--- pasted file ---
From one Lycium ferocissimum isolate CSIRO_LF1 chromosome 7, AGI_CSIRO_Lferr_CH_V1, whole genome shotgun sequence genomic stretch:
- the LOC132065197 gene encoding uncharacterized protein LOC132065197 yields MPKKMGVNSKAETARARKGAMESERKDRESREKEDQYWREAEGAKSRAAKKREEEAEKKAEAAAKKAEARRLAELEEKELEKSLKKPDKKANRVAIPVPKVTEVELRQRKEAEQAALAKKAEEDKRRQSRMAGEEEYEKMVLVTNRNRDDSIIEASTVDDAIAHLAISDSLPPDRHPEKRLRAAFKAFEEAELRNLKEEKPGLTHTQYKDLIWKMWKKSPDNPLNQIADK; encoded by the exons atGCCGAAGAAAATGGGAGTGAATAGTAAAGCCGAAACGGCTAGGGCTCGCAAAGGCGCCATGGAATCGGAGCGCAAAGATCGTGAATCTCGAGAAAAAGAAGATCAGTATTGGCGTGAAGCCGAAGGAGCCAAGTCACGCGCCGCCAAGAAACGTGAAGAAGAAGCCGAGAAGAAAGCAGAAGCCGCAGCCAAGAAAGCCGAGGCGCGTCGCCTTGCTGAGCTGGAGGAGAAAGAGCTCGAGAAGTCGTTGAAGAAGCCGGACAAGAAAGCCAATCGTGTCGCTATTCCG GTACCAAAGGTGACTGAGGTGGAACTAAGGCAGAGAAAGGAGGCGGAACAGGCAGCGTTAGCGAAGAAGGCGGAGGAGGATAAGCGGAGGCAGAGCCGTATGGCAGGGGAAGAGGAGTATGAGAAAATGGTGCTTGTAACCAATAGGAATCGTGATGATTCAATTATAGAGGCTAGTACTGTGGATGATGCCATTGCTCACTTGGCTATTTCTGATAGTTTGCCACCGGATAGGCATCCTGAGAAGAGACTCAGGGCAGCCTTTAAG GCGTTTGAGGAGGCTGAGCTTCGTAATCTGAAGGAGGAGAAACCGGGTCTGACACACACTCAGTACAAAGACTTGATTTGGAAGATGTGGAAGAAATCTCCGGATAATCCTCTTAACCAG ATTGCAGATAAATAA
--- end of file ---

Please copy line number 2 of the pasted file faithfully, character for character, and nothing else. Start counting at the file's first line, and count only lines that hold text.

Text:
- the LOC132065197 gene encoding uncharacterized protein LOC132065197 yields MPKKMGVNSKAETARARKGAMESERKDRESREKEDQYWREAEGAKSRAAKKREEEAEKKAEAAAKKAEARRLAELEEKELEKSLKKPDKKANRVAIPVPKVTEVELRQRKEAEQAALAKKAEEDKRRQSRMAGEEEYEKMVLVTNRNRDDSIIEASTVDDAIAHLAISDSLPPDRHPEKRLRAAFKAFEEAELRNLKEEKPGLTHTQYKDLIWKMWKKSPDNPLNQIADK; encoded by the exons atGCCGAAGAAAATGGGAGTGAATAGTAAAGCCGAAACGGCTAGGGCTCGCAAAGGCGCCATGGAATCGGAGCGCAAAGATCGTGAATCTCGAGAAAAAGAAGATCAGTATTGGCGTGAAGCCGAAGGAGCCAAGTCACGCGCCGCCAAGAAACGTGAAGAAGAAGCCGAGAAGAAAGCAGAAGCCGCAGCCAAGAAAGCCGAGGCGCGTCGCCTTGCTGAGCTGGAGGAGAAAGAGCTCGAGAAGTCGTTGAAGAAGCCGGACAAGAAAGCCAATCGTGTCGCTATTCCG GTACCAAAGGTGACTGAGGTGGAACTAAGGCAGAGAAAGGAGGCGGAACAGGCAGCGTTAGCGAAGAAGGCGGAGGAGGATAAGCGGAGGCAGAGCCGTATGGCAGGGGAAGAGGAGTATGAGAAAATGGTGCTTGTAACCAATAGGAATCGTGATGATTCAATTATAGAGGCTAGTACTGTGGATGATGCCATTGCTCACTTGGCTATTTCTGATAGTTTGCCACCGGATAGGCATCCTGAGAAGAGACTCAGGGCAGCCTTTAAG GCGTTTGAGGAGGCTGAGCTTCGTAATCTGAAGGAGGAGAAACCGGGTCTGACACACACTCAGTACAAAGACTTGATTTGGAAGATGTGGAAGAAATCTCCGGATAATCCTCTTAACCAG ATTGCAGATAAATAA